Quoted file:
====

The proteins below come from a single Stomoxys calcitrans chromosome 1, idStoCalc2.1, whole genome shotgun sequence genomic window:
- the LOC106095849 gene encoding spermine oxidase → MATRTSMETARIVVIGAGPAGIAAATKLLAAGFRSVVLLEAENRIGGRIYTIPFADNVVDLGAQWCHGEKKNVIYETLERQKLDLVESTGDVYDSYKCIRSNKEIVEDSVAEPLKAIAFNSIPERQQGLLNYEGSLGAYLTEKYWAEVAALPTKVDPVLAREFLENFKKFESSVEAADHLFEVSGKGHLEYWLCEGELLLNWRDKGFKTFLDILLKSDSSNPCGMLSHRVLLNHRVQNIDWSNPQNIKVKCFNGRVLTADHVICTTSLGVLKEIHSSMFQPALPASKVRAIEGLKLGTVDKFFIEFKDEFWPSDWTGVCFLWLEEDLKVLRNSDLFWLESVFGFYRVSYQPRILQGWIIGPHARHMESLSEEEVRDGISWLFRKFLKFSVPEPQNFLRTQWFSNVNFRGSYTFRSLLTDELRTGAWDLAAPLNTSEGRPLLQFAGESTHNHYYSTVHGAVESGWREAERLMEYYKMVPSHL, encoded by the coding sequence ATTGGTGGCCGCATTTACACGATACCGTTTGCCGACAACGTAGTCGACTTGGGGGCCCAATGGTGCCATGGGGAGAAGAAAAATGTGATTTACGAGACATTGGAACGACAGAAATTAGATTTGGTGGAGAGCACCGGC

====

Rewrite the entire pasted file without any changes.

The proteins below come from a single Stomoxys calcitrans chromosome 1, idStoCalc2.1, whole genome shotgun sequence genomic window:
- the LOC106095849 gene encoding spermine oxidase → MATRTSMETARIVVIGAGPAGIAAATKLLAAGFRSVVLLEAENRIGGRIYTIPFADNVVDLGAQWCHGEKKNVIYETLERQKLDLVESTGDVYDSYKCIRSNKEIVEDSVAEPLKAIAFNSIPERQQGLLNYEGSLGAYLTEKYWAEVAALPTKVDPVLAREFLENFKKFESSVEAADHLFEVSGKGHLEYWLCEGELLLNWRDKGFKTFLDILLKSDSSNPCGMLSHRVLLNHRVQNIDWSNPQNIKVKCFNGRVLTADHVICTTSLGVLKEIHSSMFQPALPASKVRAIEGLKLGTVDKFFIEFKDEFWPSDWTGVCFLWLEEDLKVLRNSDLFWLESVFGFYRVSYQPRILQGWIIGPHARHMESLSEEEVRDGISWLFRKFLKFSVPEPQNFLRTQWFSNVNFRGSYTFRSLLTDELRTGAWDLAAPLNTSEGRPLLQFAGESTHNHYYSTVHGAVESGWREAERLMEYYKMVPSHL, encoded by the coding sequence ATTGGTGGCCGCATTTACACGATACCGTTTGCCGACAACGTAGTCGACTTGGGGGCCCAATGGTGCCATGGGGAGAAGAAAAATGTGATTTACGAGACATTGGAACGACAGAAATTAGATTTGGTGGAGAGCACCGGC